WendySue Pincus - Traumatic Brain Injury Survivor and One Mind Supporter
WendySue Pincus – LaJolla, CA
July 13th marks a special day for WendySue Pincus, a friend and donor of One Mind, who is a passionate advocate for healthy brains and brain health education. It is the 39th anniversary of the accident she had in Philadelphia as a teen that resulted in her traumatic brain injury and it is the day each year that she chooses to recognize those who have stood by her. This year she is honoring her parents, the late David and Geraldine Pincus, promising to “Pay it Forward” in their name by helping others. Wendy is also thanking the University of California at San Diego who provided the education and the knowledge that she needed to support her recovery that she could not find anywhere else.
Since her traumatic brain injury on July 13th in 1980 that left her with amnesia, WendySue has passionately and proactively worked to accelerate her own recovery. In 1988, she gained the opportunity to attend the University of California at San Diego, studying in the Department of Cognitive Science. That year, as part of a purposeful ‘refresh’ to the new life she was setting out to create, she started to call herself ‘WSPR’ (spoken as ‘whisper’) based on the abbreviations of her name. In 1997, WSPR further advanced her education by enrolling in UCSD’s Department of Advanced Neurosciences, and in 2013, after science proved neurons regenerate, WSPR returned to school to study more. WSPR strongly believes that her education was and is a critical influencer to her recovery.
Her mantra is that “when all else fails, school is the tool”.
She shares “Education is the only way forward. My knowledge and growing awareness is my gift to the traumatic brain injured everywhere. Students learn, and patients follow orders from doctors; doctors who cannot understand your brain injury without your help. Without your help, doctors will guess at the diagnoses and the search will be fruitless. You must try to understand along with your team; define the injury, determine the evidence and decide your next move.”
As part of her continued learning, WSPR attends the Scientific Symposium at our Music Festival for Brain Health when her schedule allows. Most recently, as this video clip shows, WSPR attended the event in 2017, where she shared with everyone at the Scientific Symposium her story and a heartfelt comment to One Mind and the brain health community we support.
WSPR has gained a lot of insights through the nearly 40 years of life she has lived as a traumatic brain injury survivor. She shares “I discovered I could find my answers in the strangest places if I looked at things right. I realized the need to listen to each other’s stories and learn from mistakes made by understanding, exposing and amplifying lessons learned, so that history can persuade change.” At the first TBI meeting she attended in San Diego, she discovered Vision Therapy, the other influencer that has significantly accelerated her recovery. WSPR states, “We must ‘overstand’ the problem and produce answers.”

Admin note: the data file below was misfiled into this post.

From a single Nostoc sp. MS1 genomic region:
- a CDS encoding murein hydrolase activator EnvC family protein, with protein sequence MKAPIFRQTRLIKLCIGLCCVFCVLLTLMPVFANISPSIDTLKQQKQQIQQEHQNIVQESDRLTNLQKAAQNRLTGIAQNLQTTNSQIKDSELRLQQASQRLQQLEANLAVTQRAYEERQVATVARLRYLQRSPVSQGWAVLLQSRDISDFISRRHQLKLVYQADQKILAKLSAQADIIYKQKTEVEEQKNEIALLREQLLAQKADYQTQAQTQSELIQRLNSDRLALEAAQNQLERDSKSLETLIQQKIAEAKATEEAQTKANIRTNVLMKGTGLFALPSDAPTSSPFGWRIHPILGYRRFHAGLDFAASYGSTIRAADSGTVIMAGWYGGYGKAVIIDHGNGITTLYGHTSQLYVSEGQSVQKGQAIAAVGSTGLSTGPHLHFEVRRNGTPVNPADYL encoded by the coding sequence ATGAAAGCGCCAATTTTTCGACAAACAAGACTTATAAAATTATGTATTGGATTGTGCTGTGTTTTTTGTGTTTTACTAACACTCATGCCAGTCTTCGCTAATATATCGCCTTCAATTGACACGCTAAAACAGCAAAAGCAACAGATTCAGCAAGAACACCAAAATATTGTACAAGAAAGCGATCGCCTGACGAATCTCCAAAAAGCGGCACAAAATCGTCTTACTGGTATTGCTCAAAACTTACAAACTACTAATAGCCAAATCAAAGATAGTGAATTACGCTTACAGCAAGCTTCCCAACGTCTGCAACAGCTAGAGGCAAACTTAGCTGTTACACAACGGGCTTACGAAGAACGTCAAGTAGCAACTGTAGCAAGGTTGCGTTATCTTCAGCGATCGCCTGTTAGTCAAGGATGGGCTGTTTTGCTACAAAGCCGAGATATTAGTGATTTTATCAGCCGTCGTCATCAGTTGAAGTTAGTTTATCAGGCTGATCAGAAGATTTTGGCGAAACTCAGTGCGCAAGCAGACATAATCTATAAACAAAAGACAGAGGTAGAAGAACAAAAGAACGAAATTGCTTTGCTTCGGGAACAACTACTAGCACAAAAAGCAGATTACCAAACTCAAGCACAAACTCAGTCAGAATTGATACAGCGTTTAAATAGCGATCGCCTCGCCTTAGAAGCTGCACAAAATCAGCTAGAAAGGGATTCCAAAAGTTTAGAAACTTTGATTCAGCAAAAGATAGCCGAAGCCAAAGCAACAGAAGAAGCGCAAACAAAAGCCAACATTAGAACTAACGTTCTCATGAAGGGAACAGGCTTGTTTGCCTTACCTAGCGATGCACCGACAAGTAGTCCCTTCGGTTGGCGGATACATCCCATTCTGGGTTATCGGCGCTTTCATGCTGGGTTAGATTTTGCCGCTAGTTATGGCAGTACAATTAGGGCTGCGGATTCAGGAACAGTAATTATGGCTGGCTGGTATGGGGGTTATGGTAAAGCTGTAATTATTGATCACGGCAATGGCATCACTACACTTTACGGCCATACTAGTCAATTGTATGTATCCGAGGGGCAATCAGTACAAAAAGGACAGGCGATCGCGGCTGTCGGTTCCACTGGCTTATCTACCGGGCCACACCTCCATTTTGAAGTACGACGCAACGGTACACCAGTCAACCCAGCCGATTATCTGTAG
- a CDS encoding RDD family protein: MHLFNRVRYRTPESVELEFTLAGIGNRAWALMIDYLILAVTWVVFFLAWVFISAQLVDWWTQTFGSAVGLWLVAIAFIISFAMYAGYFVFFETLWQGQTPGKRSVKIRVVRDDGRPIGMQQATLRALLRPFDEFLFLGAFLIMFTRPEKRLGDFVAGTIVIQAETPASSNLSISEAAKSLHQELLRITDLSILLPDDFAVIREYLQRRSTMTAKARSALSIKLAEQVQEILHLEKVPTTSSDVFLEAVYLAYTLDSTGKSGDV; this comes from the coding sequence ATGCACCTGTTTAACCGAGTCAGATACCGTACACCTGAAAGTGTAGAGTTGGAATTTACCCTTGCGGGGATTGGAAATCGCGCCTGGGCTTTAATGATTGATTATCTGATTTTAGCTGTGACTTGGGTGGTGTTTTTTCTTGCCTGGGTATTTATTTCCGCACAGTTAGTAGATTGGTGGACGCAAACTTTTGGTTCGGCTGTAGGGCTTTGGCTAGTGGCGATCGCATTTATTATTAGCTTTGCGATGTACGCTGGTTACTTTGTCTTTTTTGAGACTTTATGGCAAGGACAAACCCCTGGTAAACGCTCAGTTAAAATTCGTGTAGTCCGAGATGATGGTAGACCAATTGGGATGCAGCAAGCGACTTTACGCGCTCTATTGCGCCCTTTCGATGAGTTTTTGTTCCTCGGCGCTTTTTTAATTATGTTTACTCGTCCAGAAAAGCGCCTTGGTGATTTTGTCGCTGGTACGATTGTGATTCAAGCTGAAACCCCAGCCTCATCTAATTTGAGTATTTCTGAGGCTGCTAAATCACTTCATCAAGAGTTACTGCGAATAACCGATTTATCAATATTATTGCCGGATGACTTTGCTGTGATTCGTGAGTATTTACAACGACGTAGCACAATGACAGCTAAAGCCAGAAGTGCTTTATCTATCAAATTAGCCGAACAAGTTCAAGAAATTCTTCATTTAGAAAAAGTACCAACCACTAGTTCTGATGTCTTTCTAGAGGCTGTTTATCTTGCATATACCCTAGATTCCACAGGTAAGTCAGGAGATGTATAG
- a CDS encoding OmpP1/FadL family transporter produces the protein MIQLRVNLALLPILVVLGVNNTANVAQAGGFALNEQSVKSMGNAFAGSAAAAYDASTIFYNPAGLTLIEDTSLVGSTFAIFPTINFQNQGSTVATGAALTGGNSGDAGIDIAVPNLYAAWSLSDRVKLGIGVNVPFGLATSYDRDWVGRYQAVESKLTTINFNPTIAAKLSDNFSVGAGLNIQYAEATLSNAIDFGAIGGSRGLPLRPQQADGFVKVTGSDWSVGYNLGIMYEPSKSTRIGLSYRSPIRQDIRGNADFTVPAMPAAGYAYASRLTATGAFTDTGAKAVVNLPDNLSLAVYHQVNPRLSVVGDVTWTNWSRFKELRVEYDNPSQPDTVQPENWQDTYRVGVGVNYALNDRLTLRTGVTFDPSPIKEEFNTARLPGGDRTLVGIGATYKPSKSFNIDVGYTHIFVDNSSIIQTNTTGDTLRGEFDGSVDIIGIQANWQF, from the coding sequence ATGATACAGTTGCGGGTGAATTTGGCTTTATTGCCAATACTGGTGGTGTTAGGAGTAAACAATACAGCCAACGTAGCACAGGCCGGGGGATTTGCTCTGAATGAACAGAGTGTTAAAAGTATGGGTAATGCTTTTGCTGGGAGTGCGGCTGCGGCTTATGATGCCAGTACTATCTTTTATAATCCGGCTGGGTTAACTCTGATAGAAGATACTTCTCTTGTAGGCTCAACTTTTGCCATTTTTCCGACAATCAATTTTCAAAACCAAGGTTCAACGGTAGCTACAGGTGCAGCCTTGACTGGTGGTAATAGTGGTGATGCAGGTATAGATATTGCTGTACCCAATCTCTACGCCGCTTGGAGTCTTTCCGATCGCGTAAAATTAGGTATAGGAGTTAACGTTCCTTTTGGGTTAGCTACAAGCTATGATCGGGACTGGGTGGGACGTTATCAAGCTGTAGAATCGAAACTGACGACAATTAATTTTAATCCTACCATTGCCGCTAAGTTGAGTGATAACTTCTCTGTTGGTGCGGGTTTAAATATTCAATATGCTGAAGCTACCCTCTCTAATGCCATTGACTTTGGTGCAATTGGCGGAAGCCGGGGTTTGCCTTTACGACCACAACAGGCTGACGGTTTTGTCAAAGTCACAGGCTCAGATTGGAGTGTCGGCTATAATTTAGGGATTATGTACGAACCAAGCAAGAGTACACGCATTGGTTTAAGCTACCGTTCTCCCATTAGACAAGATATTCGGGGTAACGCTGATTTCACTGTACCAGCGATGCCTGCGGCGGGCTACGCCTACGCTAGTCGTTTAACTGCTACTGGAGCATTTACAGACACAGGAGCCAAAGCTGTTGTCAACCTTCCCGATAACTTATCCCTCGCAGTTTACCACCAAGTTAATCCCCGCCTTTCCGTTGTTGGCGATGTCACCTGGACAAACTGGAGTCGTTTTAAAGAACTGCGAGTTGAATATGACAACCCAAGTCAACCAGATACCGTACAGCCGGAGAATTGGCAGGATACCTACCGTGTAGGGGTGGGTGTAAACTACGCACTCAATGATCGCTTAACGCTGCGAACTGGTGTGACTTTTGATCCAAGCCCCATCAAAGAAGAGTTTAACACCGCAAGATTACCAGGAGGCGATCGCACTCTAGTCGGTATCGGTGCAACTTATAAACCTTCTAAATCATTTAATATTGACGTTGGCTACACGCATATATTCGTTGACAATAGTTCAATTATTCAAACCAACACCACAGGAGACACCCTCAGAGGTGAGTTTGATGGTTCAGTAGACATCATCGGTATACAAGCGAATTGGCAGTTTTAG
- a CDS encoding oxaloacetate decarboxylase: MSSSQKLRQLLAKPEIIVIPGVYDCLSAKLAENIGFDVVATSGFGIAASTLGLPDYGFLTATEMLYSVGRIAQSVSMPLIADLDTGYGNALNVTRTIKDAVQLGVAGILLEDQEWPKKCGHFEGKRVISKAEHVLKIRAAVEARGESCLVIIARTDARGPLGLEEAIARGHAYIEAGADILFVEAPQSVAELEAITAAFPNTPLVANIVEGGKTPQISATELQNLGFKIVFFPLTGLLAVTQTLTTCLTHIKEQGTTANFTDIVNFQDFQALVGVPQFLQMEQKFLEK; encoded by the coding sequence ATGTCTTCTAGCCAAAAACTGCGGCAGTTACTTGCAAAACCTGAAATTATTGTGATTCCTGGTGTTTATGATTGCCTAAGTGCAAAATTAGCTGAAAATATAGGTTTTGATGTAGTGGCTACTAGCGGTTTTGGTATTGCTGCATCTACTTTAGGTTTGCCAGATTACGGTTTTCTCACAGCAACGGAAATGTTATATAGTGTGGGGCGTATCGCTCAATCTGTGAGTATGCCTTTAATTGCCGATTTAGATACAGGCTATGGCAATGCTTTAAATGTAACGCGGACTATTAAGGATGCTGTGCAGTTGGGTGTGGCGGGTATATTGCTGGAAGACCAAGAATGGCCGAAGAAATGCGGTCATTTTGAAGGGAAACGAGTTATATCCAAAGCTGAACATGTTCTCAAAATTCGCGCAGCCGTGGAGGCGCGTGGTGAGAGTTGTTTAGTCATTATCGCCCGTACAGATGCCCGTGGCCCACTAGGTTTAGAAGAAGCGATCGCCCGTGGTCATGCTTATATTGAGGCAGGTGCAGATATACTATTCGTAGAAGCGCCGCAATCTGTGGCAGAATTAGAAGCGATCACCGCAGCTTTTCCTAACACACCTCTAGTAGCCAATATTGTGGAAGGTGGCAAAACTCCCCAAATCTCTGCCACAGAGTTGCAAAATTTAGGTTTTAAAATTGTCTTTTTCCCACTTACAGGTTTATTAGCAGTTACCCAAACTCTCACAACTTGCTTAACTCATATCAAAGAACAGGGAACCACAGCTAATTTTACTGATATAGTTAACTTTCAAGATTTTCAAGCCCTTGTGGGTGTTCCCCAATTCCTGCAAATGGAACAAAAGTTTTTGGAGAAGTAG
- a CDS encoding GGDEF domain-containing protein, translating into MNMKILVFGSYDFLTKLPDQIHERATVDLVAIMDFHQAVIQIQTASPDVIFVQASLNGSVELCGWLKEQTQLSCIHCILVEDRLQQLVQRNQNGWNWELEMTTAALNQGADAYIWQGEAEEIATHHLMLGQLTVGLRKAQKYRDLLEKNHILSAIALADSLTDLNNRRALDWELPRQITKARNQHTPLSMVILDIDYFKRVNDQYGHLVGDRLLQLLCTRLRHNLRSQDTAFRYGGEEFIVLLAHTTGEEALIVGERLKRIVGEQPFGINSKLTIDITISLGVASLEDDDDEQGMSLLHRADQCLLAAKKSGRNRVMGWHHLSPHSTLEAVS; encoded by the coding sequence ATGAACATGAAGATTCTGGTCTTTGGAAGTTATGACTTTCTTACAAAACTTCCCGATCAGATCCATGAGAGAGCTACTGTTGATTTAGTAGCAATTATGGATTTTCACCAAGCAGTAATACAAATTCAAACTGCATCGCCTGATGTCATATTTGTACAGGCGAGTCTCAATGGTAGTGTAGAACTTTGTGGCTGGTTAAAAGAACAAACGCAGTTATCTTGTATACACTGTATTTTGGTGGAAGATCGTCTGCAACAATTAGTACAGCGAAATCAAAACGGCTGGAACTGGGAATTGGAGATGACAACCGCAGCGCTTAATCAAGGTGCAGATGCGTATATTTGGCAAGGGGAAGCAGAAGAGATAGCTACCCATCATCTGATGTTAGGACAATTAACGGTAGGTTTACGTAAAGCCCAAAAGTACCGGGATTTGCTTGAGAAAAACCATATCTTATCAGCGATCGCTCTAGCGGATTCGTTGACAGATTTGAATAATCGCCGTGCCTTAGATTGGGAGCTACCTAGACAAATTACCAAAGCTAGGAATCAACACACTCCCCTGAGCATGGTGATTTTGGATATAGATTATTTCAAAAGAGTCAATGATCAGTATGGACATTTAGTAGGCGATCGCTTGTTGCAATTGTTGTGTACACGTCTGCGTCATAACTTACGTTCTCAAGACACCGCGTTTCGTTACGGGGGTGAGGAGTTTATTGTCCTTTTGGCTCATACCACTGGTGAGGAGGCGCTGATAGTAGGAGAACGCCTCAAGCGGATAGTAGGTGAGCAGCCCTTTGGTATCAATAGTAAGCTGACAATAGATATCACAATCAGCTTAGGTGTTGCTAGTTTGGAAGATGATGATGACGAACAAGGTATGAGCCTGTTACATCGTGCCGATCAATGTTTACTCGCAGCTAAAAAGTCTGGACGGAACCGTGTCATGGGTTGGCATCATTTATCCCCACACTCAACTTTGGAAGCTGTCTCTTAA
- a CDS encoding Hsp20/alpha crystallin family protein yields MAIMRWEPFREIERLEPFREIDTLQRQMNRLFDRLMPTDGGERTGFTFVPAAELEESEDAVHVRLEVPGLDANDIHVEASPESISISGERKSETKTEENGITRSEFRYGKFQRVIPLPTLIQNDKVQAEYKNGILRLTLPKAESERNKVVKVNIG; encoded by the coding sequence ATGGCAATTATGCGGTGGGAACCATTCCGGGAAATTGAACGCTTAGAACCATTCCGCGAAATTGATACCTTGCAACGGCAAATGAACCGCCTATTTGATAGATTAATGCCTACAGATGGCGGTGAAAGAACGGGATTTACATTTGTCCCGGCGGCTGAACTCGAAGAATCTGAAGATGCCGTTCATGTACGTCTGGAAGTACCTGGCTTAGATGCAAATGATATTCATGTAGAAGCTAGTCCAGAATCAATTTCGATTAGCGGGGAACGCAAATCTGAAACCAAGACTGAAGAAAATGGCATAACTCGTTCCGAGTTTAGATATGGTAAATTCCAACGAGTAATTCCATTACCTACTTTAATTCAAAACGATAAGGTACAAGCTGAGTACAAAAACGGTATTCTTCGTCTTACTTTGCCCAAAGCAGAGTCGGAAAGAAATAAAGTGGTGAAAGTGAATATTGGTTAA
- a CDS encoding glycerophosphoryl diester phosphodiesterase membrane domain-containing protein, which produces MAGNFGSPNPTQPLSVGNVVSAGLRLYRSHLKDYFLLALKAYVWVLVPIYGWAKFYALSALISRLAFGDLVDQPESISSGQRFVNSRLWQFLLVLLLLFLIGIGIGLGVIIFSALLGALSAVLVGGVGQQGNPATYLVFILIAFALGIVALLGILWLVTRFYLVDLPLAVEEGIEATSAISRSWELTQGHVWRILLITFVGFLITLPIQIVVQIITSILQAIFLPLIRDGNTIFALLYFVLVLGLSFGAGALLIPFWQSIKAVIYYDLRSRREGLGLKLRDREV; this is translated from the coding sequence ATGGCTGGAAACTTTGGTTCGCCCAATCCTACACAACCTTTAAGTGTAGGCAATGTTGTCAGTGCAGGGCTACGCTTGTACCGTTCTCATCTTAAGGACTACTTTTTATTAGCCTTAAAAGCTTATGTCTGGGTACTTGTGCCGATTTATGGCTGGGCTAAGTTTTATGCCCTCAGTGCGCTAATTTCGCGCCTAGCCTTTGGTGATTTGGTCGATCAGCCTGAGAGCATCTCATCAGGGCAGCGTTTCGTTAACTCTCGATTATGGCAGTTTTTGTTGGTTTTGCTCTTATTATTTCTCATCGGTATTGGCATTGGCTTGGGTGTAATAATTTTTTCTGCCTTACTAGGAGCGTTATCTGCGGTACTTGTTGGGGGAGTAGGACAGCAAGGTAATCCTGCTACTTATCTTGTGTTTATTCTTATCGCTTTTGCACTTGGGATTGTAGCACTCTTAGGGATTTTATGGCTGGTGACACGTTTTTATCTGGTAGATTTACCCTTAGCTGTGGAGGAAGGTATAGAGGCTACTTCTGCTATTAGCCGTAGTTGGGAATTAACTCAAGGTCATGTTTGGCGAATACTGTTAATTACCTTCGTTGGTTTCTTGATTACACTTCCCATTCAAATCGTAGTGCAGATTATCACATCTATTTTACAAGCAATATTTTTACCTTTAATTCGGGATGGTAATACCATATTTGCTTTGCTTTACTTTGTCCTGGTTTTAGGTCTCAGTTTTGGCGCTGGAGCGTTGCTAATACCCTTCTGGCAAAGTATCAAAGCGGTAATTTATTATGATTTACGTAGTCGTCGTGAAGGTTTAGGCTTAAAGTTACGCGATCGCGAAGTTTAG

In addition to advancing her own learning, WSPR wants to actively support those who are facing their own brain health challenges. WSPR is currently working on building a website and online chat room called ‘HeLP’ that she hopes to launch in September of 2019. As a callout for support, the site’s name is also a reference to ‘How Each Little Person’ can help change the world by helping one soul a day and that together initiate a wave of wisdom and a cascade of caring to share. She plans to include and manage a ‘WSPR Lounge’ on the site.
In recognizing that for many years after her traumatic brain injury she had lost her way, WSPR has determined that what she needed was a new identity. Without one, WSPR states that “you have nothing, want nothing, stand for nothing and cannot find a course of action.” To advance her own identity and aid those who may be going through a similar situation, WSPR is working to complete her own Identity Book that is a scripted account of her inescapable predicament arising from her brain injury. In the book, she plans to share the tools and strategies she learned at UCSD that helped her develop the compensatory behaviors that allowed her to reinstate her reasons to actively advance her life. She states, “I must share my reasons why, so I can begin making my own dreams come true.”
If all goes well and in recognizing the event’s own special anniversary, WSPR plans to attend this year’s 25th Music Festival for Brain Health that is scheduled to take place on September 14th. We hope she does and we hope you do too! If so, please introduce yourself to WSPR and thank her for the hope that she instills.
“Gratitude is all I have to give. Awareness is what I hope to provide. Advocacy must prevail.”brain health advocatesbrain injurylife-long learningTBI survivorTraumatic Brain Injury